As a novice goatherd back in 1997, I was taught that every member of my research herd should be treated for internal parasites twice a year. Years later, I realize that was the wrong thing to do, and that doing “preventive” treatment like that was actually creating drug resistant parasites and increasing potential parasite problems in my herd. But what should we be doing instead? Here’s a summary for improved success from a series of publications from from ATTRA/NCAT. We’ve provided links to the publications so you can download them for further reading.
Treat only those animals that are suffering.
Treating only the animals that really need it reduces your costs and labor immediately. It also has long term benefits, as you’ll reduce how rapidly parasites become resistant to your dewormer. You can use FAMACHA to determine which animals need treatment for barberpole worms. (NCAT’s Dave Scott shows how in this video.)
Use the right dose.
Dewormer doses are weight based. Since most of us underestimate animal weights, we’re prone to under-dosing. For creating drug resistance, this can be as bad as treating every animal in the herd. It kills off the weakest parasites, leaving the strong to reproduce, so that the next time we deworm, we’ll be less successful.
If you don’t have time to weigh every animal, weigh the heaviest of those to be treated and give each animal that dose. If you’re dosing goats, remember that they need 1.5 to 2x the dose a sheep requires. (Your veterinarian can tell you which drugs require which dose.) By fasting your animals overnight you can increase medication effectiveness.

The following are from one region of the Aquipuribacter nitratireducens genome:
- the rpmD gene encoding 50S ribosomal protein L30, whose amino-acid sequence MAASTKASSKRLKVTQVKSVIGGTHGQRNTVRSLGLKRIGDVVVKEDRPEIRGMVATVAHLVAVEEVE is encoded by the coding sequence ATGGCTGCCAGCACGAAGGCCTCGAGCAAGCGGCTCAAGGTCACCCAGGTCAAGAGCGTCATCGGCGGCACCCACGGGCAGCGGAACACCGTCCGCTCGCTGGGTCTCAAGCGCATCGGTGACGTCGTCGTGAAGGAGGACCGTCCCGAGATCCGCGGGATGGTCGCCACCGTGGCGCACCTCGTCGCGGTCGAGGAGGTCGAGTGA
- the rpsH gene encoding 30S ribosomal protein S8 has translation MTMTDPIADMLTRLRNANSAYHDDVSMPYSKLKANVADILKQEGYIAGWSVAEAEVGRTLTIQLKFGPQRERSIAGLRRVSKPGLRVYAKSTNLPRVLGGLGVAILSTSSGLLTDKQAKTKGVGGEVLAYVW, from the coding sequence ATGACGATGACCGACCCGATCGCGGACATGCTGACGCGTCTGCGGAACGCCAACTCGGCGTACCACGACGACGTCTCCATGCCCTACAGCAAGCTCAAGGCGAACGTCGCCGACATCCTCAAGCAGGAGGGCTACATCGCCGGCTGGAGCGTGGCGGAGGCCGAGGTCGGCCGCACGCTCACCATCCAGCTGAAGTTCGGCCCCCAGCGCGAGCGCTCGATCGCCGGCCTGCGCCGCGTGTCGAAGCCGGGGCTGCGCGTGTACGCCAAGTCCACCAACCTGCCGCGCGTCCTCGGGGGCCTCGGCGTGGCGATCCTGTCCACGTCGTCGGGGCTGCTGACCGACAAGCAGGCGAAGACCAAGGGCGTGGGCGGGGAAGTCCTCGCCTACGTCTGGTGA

Maintain a parasite “refugia.”
Every time an animal is dewormed, all the susceptible parasites are killed. Those that survive reproduce, and over time you end up with an entire population of resistant parasites. By treating only animals that are suffering from parasites, and not those that are doing well in spite of a few parasites, you create a “refugia” or “refuge” of non-resistant parasites. Those parasites dilute the population of resistance, so when you do need to use a dewormer you will still have success.
Records of which animals require dosing and how much the dose was will help you make future management decisions, including culling. We’ll be covering culling for parasite resistance in a future article as well.
Adjust Your Management
Both the publication on “Managing Internal Parasites in Sheep and Goats,” and our first article in this series, “The Silver Bullet of Parasite Control in Small Ruminants,” provide suggestions for improved management that will decrease the risk that your stock will encounter larvae in pasture. They’re as simple as not grazing as short and setting up a rotational system so that when larvae hatch your stock are in a different paddock.
And what happened to my research goat herd? As the herd grew from 11 to 130, and my office work responsibilities increased, I just couldn’t keep up. Worming went by the wayside, and since I lived in an arid environment, and the research project required just the kind of rotational grazing used by many to keep livestock out of harms way, nothing bad happened. Goats stayed healthy, does bred back every season, and there was no evidence of parasites in the herd. It wasn’t until years later that I understood my luck. I hope all of you are just as lucky too!
Stay tuned! In future issues we’ll talk about culling as a tool to increase parasite resistance.